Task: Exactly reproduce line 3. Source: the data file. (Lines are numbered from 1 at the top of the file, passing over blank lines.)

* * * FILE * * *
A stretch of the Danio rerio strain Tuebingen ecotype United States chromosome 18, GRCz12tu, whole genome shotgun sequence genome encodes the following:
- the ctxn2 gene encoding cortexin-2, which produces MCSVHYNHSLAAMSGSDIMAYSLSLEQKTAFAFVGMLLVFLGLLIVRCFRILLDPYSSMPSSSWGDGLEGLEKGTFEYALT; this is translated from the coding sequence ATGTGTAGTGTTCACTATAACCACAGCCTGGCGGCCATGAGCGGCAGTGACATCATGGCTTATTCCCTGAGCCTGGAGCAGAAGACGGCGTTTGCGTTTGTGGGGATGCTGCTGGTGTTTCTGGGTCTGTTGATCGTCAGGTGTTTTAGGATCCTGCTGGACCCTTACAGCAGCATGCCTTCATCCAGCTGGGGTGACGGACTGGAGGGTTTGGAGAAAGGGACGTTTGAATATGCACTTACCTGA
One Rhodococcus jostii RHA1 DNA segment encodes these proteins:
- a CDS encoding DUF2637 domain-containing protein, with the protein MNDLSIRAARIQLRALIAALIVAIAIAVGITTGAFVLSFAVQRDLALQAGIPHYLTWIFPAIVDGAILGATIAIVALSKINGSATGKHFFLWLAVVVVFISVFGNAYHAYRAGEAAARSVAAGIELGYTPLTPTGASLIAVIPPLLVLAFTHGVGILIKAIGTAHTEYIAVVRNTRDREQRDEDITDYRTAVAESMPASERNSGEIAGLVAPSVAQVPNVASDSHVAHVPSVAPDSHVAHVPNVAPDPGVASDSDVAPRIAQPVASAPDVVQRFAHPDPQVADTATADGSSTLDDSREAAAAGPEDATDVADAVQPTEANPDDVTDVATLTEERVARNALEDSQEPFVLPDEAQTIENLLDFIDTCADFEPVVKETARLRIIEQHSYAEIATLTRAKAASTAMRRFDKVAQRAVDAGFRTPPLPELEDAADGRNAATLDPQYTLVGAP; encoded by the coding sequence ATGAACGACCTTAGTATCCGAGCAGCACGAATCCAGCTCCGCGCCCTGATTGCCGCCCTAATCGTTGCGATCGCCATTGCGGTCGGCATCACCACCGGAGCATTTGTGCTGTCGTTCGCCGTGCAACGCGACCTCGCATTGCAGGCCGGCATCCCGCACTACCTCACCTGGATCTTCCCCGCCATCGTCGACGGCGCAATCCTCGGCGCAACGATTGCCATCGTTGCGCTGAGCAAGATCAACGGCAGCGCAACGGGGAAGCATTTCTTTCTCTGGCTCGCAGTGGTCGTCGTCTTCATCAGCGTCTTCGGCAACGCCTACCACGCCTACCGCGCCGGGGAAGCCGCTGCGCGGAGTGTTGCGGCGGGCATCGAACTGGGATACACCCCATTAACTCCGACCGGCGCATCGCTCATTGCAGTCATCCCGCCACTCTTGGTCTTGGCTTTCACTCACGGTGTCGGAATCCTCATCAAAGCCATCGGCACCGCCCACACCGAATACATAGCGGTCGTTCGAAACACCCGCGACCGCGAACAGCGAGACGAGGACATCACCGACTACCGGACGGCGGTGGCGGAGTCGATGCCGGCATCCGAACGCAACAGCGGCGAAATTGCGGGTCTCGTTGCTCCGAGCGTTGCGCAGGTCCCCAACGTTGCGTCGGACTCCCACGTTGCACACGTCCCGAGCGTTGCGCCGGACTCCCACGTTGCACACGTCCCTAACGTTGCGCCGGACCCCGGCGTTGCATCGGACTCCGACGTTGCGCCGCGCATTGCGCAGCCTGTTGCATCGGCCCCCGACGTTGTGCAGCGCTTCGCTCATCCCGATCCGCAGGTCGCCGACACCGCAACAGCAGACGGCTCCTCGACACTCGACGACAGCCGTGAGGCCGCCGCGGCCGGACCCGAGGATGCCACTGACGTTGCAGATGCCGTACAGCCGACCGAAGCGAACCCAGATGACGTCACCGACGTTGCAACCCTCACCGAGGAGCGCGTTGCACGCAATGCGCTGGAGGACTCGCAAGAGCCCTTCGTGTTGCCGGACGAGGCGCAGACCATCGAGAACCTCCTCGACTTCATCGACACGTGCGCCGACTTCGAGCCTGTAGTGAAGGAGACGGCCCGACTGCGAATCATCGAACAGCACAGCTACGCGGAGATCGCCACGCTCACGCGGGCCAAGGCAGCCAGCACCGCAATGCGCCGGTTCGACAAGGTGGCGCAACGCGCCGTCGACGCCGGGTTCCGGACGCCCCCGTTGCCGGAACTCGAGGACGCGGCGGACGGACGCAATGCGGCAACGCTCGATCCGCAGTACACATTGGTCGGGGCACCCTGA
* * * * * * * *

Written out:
One Rhodococcus jostii RHA1 DNA segment encodes these proteins: